Never Ever Do These Things Before the Horse Show

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Forget to charge up your doohickey.

  • Charging your doohickey.
  • This one is pretty self-explanatory, but it’s always a good idea to have your phone fully charged before going anywhere—especially during a horse show (or any show).
  • Make sure that you know where the closest outlets are. You can also bring an extra charger and battery for your phone in case anything happens to your regular charger.

Forget to give your horse a bath and then brush him till he shines.

  • Brush his coat till it shines like the sun (or moon).
  • Brush his tail till it looks like silk.
  • Brush his mane till it looks like a waterfall.
  • Brush his hooves till they are black as night.
  • Brush his teeth till they sparkle and shine like diamonds in the night sky.

Get there late.

Get there late.

It sounds counter-intuitive, but getting to the show late can actually be helpful. If you arrive right on time, you might find yourself waiting in traffic that has stalled out due to an accident or weather. This will make it harder for you and your horse to get prepared before their competition starts. Also, if their class goes over the allotted time (which is likely), then getting stuck in traffic means that there will be less time for them to rest between classes. So if they have another class soon after, not only do they have less time for both rides but also more stress from standing around impatiently waiting for their turn again!

Do a vigorous workout like jump squats or run an extreme distance right before a show.

  • It’s not a good idea to do a vigorous workout like jump squats or run an extreme distance right before a show. You should be totally focused on the show, not your energy levels and how much you can move around. Your horse can sense your mood, so if you are too energetic he will be too excited as well.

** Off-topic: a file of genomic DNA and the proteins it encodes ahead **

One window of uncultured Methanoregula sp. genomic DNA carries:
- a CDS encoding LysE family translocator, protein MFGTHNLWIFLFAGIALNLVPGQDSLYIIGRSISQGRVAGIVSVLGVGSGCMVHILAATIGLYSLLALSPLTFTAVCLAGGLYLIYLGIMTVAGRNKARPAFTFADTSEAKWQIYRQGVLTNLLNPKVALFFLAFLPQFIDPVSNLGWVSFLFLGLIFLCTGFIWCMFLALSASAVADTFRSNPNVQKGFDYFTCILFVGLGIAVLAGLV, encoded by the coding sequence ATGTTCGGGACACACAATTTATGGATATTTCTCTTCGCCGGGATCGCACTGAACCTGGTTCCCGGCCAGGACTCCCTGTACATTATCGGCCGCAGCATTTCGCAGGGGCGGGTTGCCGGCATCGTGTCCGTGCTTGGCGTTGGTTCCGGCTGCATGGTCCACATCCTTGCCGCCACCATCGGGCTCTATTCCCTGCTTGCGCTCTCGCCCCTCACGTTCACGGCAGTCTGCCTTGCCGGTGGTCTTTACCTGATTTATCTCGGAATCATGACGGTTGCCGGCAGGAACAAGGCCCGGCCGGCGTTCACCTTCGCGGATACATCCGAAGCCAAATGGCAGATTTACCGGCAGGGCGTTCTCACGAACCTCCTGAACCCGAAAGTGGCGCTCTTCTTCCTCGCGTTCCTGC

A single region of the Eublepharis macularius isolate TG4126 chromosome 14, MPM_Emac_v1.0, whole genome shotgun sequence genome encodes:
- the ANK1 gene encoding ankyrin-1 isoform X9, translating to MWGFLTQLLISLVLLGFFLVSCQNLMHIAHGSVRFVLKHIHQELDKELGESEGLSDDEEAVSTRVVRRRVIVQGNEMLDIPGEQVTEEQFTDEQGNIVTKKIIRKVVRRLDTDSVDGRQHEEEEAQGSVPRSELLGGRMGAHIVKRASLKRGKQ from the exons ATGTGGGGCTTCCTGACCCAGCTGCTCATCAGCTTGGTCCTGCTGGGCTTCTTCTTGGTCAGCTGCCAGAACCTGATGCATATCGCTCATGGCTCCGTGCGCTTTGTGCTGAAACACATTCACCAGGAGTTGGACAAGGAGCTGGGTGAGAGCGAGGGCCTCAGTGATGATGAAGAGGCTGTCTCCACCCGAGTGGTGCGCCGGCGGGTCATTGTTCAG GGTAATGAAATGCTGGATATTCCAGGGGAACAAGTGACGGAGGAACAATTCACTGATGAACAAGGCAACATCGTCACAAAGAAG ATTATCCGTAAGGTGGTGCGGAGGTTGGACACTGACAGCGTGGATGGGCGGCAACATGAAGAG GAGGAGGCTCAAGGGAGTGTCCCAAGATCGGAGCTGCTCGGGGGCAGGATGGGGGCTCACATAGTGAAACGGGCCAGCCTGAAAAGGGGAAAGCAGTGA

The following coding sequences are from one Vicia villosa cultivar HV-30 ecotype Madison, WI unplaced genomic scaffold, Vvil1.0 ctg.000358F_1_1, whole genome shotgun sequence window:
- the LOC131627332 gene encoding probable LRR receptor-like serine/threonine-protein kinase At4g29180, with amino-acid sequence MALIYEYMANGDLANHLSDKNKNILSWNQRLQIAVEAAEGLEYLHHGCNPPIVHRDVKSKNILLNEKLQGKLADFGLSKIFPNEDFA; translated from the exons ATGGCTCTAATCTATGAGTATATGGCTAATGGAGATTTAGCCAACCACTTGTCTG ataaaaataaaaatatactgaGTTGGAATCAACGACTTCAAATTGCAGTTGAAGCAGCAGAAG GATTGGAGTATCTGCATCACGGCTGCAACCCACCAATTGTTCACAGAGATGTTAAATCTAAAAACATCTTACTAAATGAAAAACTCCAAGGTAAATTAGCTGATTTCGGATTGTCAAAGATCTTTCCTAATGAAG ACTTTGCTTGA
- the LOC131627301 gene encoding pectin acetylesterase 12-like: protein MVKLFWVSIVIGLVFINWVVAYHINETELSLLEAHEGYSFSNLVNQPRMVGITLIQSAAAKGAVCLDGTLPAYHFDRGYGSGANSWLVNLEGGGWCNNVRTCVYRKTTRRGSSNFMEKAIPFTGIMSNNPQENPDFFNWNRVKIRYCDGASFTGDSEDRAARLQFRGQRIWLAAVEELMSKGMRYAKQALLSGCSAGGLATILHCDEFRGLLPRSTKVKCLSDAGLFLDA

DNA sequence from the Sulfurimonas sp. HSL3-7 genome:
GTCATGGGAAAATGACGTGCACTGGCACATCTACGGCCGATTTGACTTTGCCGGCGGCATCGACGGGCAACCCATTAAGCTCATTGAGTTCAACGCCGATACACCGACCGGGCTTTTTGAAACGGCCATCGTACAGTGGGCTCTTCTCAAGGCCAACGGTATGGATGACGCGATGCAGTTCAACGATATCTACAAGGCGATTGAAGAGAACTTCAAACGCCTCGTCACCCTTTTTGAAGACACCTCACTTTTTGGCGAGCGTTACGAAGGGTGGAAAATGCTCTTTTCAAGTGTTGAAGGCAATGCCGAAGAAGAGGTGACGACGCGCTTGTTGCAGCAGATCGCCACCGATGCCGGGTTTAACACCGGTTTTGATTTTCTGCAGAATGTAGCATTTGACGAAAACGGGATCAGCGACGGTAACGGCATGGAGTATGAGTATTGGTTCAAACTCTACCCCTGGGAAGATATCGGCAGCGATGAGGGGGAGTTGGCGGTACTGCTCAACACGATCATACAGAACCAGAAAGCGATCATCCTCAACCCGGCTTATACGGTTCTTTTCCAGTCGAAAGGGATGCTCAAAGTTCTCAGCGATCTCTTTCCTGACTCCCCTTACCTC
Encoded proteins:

• It’s also not good to do these activities right after doing them at all because your body needs time for recovery. The same goes for sitting around and relaxing, watching the other riders in the ring while you wait for your turn—you need to stay focused on yourself!

Go out in front of the judges or competitors and snap selfies.

There are a few things you’re not allowed to do while at the horse show. One of these is snapping selfies with the judges or competitors.

When you’re in front of other riders and judges, keep your phone away and be mindful of your surroundings. Don’t be a distraction! If you want to take pictures, wait until there’s a break in the action so that everyone can enjoy themselves without worrying about being distracted by others’ phones. Moreover, don’t be a narcissist: If someone else wants their picture taken, let them have their moment!

Forget to practice the course. If you haven’t done it, don’t enter it.

If you haven’t done it, don’t enter it.

The course is the most important part of the competition. If you don’t know what’s coming up next, how can you expect your horse to perform well? The better prepared you are for each new obstacle, the smoother your ride will go and consequently the higher your score will be.

Bring the wrong horse home with you. Make sure you are best friends before you go in the ring together. This means your horse trusts you and knows what to do when you tell him/her, “Here we go”.

  • It’s important to be on the same page with your horse. If you are not best friends with them, you will have a hard time getting them to trust you and do what you want them to do in the ring.
  • Before showing, make sure that there is trust between the two of you. They should know what commands mean and how much pressure is needed on their part to complete them correctly.
  • Practice makes perfect! You must practice together as much as possible so that by show day, everything will run smoothly (no pun intended).

Simple tips and tricks can make a difference at a horse show!

If you want to be a successful show rider, it’s important to know how to prepare for the horse show. There are some simple tips and tricks that can make a difference.

Some of these include taking a safety course, learning about the horse and its health, making sure you have the proper equipment like boots for riding horses, learning about the horse’s breed and history (a very important part of being an excellent rider), learning about the horse’s temperament (some horses are more aggressive than others), getting a horse that is right for your skill level (you don’t want to be over-confident in yourself if your skills aren’t quite ready yet). These are just some useful tips before heading out on stage!

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